From 13.10.2010 to 09.11.2010 is open in Florence the at the Marino Marini Museum.
More than 40 photo-portraits shot by the French photographer Felix Nadar - and selected out of the mediatheque de l’architecture et du patrimoine will be shown at the Museo Marino Marini, beside recent works by contemporary artists who tribute an homage to him and his portfolio.
Among the artists invited, just to name a few, Frank Horvat, Gabriele Basilico, Bernard Plossu, Jean-Patrick Gueritaud, Pierre Grech, Francesco Zizola, Julia Fullerton-Batten, Agnès Geoffray, Samantha Appleton, Alexandra Auffret, Chen Man.
From the 21st to the 23rd of October, in parallel to the Festival della Creatività, the exhibition will be open to the general public free of charge.
Monday: 10.00 am - 5.00 pm
Wed - Sat: 10.00 am - 5.00 pm
Closed on Tuesday, Sunday and on public holidays.
adults: € 4
children, seniors: € 2
how to get here
Hotel Sampaoli is perfectly located within walking distance of the main tourist attractions in Florence; the Duomo, the Uffizi Gallery, all the most important sights and the Ponte Vecchio can all be reached by foot.
From Florence central train station - Santa Maria Novella (SMN)
You may take a taxi (length of the ride: 5 -10 minutes) or reach us within a walking (12 minutes more if you have crazy bags).
The exact distance is 730 metres ( in the age of lazyness we understand this might be considerable a lot......but its a very short walk ).
Take the left exit coming from the train tracks.
Cross the road and go right you will be soon in a sort of square called LARGO ALINARI.
Now take left and you will be walking into VIA NAZIONALE. the 4th road to the right is VIA GUELFA. walk in that street and take the 3rd road to the left.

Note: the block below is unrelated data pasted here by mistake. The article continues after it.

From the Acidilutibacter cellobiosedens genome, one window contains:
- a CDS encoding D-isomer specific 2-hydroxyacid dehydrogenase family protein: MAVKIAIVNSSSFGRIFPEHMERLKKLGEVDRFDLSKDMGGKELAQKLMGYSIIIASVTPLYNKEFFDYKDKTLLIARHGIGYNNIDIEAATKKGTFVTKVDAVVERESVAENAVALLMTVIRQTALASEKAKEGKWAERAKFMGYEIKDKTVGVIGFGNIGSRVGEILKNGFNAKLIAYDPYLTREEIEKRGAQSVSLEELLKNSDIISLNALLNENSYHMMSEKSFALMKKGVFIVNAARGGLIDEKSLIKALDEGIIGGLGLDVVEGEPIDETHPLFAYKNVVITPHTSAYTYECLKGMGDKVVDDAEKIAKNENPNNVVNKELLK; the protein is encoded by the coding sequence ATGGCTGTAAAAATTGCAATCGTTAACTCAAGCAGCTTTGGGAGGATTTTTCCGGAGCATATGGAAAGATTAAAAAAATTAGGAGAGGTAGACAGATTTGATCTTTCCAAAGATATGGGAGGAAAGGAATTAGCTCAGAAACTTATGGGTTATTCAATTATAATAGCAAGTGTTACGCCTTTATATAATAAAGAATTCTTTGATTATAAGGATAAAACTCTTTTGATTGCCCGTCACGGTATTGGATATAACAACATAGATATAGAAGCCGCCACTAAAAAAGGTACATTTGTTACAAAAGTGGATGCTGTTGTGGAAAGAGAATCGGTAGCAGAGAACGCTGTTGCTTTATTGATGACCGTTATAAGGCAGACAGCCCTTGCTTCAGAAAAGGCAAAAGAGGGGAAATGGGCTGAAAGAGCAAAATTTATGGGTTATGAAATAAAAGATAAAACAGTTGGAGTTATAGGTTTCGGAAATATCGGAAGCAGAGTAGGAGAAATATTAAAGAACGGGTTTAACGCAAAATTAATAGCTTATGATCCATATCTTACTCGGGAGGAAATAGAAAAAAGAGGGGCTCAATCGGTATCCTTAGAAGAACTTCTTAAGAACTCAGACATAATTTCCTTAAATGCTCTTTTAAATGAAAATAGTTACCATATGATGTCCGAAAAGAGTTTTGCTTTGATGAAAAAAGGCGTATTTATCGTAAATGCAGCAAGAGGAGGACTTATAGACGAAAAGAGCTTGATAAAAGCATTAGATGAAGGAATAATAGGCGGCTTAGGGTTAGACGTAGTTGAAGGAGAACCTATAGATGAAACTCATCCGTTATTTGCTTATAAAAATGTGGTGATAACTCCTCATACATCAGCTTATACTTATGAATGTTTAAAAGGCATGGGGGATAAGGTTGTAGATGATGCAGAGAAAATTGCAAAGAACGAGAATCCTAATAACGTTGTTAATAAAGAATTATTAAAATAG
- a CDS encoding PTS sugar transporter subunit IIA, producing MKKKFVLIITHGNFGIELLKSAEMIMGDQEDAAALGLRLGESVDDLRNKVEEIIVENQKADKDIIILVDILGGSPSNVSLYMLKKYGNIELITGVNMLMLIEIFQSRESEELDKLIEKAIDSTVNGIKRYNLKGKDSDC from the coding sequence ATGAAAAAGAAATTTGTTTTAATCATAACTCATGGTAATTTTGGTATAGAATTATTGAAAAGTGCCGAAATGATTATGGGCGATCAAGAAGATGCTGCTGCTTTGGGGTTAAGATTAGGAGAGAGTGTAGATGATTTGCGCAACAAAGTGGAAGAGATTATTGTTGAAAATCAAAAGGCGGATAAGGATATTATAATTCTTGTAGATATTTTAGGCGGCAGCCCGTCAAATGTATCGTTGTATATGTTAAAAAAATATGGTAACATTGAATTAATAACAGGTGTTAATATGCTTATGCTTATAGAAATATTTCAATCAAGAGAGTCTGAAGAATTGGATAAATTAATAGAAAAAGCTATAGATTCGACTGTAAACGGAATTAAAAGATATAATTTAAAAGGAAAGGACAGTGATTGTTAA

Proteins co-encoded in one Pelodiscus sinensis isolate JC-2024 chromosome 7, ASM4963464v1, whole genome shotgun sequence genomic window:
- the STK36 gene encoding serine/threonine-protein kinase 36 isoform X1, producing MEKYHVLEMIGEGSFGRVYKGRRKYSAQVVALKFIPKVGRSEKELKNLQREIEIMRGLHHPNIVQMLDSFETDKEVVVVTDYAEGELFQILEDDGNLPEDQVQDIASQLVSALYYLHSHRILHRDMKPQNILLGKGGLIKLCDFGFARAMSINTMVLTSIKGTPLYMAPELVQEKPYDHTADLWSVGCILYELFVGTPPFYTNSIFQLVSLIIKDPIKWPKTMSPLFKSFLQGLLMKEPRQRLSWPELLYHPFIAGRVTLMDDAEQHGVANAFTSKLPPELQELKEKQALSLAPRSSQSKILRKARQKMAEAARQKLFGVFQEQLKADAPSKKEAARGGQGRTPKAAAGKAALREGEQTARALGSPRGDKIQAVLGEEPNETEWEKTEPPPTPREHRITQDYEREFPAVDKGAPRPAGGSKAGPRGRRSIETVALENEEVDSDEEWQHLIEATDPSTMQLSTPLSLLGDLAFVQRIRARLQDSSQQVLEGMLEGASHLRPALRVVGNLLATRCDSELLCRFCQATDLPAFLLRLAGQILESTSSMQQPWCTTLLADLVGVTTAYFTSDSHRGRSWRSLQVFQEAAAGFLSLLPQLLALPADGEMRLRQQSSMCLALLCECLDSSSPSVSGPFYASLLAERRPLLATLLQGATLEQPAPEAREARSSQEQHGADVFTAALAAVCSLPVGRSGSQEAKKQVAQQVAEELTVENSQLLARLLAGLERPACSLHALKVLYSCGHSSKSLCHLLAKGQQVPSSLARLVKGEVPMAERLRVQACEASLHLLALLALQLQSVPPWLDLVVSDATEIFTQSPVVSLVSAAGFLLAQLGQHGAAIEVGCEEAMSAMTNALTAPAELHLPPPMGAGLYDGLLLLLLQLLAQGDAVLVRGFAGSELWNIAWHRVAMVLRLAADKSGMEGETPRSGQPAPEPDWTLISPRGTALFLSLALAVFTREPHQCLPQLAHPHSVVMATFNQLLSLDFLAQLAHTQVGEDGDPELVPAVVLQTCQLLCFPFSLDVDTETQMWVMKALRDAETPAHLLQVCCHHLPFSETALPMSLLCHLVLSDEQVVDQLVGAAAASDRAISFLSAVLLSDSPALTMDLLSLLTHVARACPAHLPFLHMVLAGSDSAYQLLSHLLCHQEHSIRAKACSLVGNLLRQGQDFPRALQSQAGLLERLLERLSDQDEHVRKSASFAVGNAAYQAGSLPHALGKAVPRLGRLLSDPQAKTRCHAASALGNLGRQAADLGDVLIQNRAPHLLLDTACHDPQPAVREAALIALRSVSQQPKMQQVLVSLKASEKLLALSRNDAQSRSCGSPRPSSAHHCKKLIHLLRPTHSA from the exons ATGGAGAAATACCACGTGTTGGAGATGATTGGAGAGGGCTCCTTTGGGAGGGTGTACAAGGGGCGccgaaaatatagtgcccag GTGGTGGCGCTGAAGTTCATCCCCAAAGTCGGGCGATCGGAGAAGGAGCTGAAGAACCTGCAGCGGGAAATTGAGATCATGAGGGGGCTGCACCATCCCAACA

That is our road, VIA SAN GALLO.
we are at number 14 .
If you happen to take a train that takes you to a secondary train station in Florence ( FIRENZE CAMPO DI MARTE or FIRENZE RIFREDI ) please take another train that takes you to the main one which is FIRENZE S.M.N.
From the airport catch the bus that takes to the station ( only 4 euros)
Arriving by car :
Car is heavy in Florence, as you can walk everywhere.
Florence has a very big limited traffic area ( the historical center) . Its never allowed to park in this area unless you have a citizenship permission ( and we doubt it you can have it !!!). Car can be a drama for some couples .
How to arrive here :
Take the "Firenze Nord" exit and follow the direction "Viali di circonvallazione" until reaching Piazza della Libertà, then turn right in Via Santa Caterina D'alessandria, then turn left in Via Guelfa , then turn left in Via San Gallo and you'll find us at number 14.You can stop for 15 minutes your car to come leave your bags . We will suggest you all the parking options in the areaand continue until Piazza San Marco.The cheapest one is 15 minutes walk from us and it costs 18 euros for 24 hours. The nearest one is 5 minutes walk and it costs 25 euros ( to get a parking in this parking you have to be here before 9 pm ...we can not book the parking in advance )